Somehow, Palestinian Arabs, who claimed a national identity above clan and village and apart from “greater Syria” only in the 20th century, are entitled to one. But Jews, rooted historically and religiously in the land of Israel for more than 3,000 years, are not. Maybe nothing is creepier than Sarsour’s Palestinian supremacism.
The reviewer missed the fact that Sarsour “outspoken advocacy of Palestinian human rights” rarely if ever whispers about actual suppression of those rights. By Hamas—a U.S.-designated terrorist movement—in the Gaza Strip and the thuggish, corrupt Fatah in the West Bank, and by Syria, Lebanon and other Arab countries.
Khan’s heroine worship allows no journalistic scrutiny. But Sarsour’s “woman of color” status is a flag of convenience. In a Vox video the same month as the first Women’s March, Sarsour acknowledged that “when I wasn’t wearing hijab [a head-scarf covering a woman’s hair in compliance with Islamic law or custom] I was just some ordinary white girl from New York City. Wearing hijab made you know that I was a Muslim.”
In other words, clothes make the woman when ideology misaligns religion, race and gender to be able, Animal Farm-style, to make some more equal than others. In progressive terms, privileged.
Khan echoes Sarsour’s transparent attempt to insulate herself against charges of Jew-hatred by citing backers such as Sen. Sanders and Jewish Voice for Peace. Sanders’ voting record on U.S.-Israel issues is perhaps the worst in the U.S. Senate. He has parroted false allegations that the Israeli military has inflicted disproportionately high casualties on Palestinian civilians. He rarely mentioned his Jewishness before seeking the presidency.
As for Jewish Voice for Peace, Khan unknowingly hit the bull’s-eye. The Anti-Defamation League says JVP in effect perpetuates classic anti-Jewish stereotypes. Its “ongoing insistence that virtually all criticism of Israel cannot be antisemitic gives cover to antisemites who couch their malice toward Jews as mere anti-Zionism.” Bingo!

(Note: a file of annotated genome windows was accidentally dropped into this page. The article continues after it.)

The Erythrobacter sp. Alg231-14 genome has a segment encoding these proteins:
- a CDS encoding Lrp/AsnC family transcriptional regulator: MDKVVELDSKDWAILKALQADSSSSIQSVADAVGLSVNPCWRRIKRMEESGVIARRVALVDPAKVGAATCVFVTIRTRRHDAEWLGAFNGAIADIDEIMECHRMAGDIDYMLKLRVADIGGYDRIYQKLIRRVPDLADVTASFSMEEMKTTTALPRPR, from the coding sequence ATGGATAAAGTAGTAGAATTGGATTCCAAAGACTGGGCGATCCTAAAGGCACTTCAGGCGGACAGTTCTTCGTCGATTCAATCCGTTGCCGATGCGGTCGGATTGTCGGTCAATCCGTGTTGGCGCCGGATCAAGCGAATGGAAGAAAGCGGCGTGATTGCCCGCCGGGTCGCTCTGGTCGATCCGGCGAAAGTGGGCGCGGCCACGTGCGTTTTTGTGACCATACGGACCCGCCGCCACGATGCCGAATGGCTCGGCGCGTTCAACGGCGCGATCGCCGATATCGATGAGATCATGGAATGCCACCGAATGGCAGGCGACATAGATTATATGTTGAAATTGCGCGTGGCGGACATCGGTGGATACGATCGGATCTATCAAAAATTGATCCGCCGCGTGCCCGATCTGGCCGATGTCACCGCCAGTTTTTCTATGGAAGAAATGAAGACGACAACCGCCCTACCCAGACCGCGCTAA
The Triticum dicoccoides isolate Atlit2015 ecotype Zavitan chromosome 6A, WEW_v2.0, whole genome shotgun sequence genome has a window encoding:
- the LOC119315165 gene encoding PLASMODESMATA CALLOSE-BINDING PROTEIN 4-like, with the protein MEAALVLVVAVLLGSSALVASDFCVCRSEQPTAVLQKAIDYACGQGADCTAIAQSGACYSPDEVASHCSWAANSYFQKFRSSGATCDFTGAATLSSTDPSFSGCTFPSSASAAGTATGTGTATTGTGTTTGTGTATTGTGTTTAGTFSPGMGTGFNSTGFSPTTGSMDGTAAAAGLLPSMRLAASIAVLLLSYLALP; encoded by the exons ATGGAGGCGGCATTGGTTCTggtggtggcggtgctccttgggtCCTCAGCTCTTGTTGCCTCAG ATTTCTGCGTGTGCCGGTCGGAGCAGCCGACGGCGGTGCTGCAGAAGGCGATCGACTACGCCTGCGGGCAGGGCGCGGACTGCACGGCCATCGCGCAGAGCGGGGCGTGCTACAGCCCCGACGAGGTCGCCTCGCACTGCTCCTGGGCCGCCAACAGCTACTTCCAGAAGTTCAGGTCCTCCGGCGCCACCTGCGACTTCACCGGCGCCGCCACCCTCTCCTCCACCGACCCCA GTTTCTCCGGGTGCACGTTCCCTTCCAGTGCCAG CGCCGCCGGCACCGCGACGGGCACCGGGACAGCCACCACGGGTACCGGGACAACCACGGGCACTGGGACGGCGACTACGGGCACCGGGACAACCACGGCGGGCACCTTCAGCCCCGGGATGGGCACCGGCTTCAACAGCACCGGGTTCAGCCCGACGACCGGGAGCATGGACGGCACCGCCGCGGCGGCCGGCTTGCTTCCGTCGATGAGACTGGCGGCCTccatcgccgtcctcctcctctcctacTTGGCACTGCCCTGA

Khan writes that Sarsour’s “consciousness of Palestinians as a dispossessed, colonized people … is key to her rise as an activist and to the hate she has endured.” The myth of Palestinian Arab dispossession and colonization by imperialist, racist Zionists was long a staple of Soviet and Arab League propaganda.
Exposed by Arieh Avneri in The Claim of Dispossession, Jewish Land Settlement and the Arabs, 1878 – 1948 (1980 in Hebrew, 1982 in English) and Joan Peters’ best-selling From Time Immemorial: The Origins of the Arab-Jewish Conflict Over Palestine (1984), the myth, as the “Palestinian narrative,” survived Soviet collapse and Arab League irrelevance. Now embedded in much of academia and news media, it falsifies history by inversion. In fact, Arab migration into Jewish-developed areas and recurrent Arab anti-Jewish violence spurred British authorities to block Jews from Mandatory Palestine—envisioned as the restored Jewish national homeland—before and during the Holocaust.
Khan is author of a series of crime novels, lawyer and former editor-in-chief of Muslim Girl magazine. What she is not, judging by this review, is a reliable literary critic. Just as The Washington Post is not a reliable source when it comes to antisemitism and anti-Zionism.